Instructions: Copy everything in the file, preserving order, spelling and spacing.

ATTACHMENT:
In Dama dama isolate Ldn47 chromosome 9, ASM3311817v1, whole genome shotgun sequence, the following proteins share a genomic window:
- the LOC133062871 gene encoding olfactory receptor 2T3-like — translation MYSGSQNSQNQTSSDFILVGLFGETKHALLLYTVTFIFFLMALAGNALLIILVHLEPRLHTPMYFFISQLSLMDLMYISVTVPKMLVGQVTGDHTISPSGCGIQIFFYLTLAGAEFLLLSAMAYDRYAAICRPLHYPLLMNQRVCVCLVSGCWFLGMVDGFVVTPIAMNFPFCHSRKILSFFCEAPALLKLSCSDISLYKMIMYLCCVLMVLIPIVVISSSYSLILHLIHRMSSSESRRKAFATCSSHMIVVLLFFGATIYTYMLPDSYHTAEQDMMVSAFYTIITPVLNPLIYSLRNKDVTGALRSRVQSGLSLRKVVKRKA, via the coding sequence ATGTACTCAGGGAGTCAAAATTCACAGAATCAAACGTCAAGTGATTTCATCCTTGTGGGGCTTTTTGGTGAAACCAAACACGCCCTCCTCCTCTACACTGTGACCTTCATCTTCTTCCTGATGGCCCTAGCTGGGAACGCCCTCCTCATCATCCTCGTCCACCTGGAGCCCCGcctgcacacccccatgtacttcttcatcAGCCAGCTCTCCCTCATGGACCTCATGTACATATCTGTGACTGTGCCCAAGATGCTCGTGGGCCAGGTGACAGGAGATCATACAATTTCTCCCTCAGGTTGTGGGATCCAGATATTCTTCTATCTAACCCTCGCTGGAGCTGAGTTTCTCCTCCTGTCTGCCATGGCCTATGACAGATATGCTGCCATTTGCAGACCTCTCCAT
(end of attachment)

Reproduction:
In Dama dama isolate Ldn47 chromosome 9, ASM3311817v1, whole genome shotgun sequence, the following proteins share a genomic window:
- the LOC133062871 gene encoding olfactory receptor 2T3-like — translation MYSGSQNSQNQTSSDFILVGLFGETKHALLLYTVTFIFFLMALAGNALLIILVHLEPRLHTPMYFFISQLSLMDLMYISVTVPKMLVGQVTGDHTISPSGCGIQIFFYLTLAGAEFLLLSAMAYDRYAAICRPLHYPLLMNQRVCVCLVSGCWFLGMVDGFVVTPIAMNFPFCHSRKILSFFCEAPALLKLSCSDISLYKMIMYLCCVLMVLIPIVVISSSYSLILHLIHRMSSSESRRKAFATCSSHMIVVLLFFGATIYTYMLPDSYHTAEQDMMVSAFYTIITPVLNPLIYSLRNKDVTGALRSRVQSGLSLRKVVKRKA, via the coding sequence ATGTACTCAGGGAGTCAAAATTCACAGAATCAAACGTCAAGTGATTTCATCCTTGTGGGGCTTTTTGGTGAAACCAAACACGCCCTCCTCCTCTACACTGTGACCTTCATCTTCTTCCTGATGGCCCTAGCTGGGAACGCCCTCCTCATCATCCTCGTCCACCTGGAGCCCCGcctgcacacccccatgtacttcttcatcAGCCAGCTCTCCCTCATGGACCTCATGTACATATCTGTGACTGTGCCCAAGATGCTCGTGGGCCAGGTGACAGGAGATCATACAATTTCTCCCTCAGGTTGTGGGATCCAGATATTCTTCTATCTAACCCTCGCTGGAGCTGAGTTTCTCCTCCTGTCTGCCATGGCCTATGACAGATATGCTGCCATTTGCAGACCTCTCCAT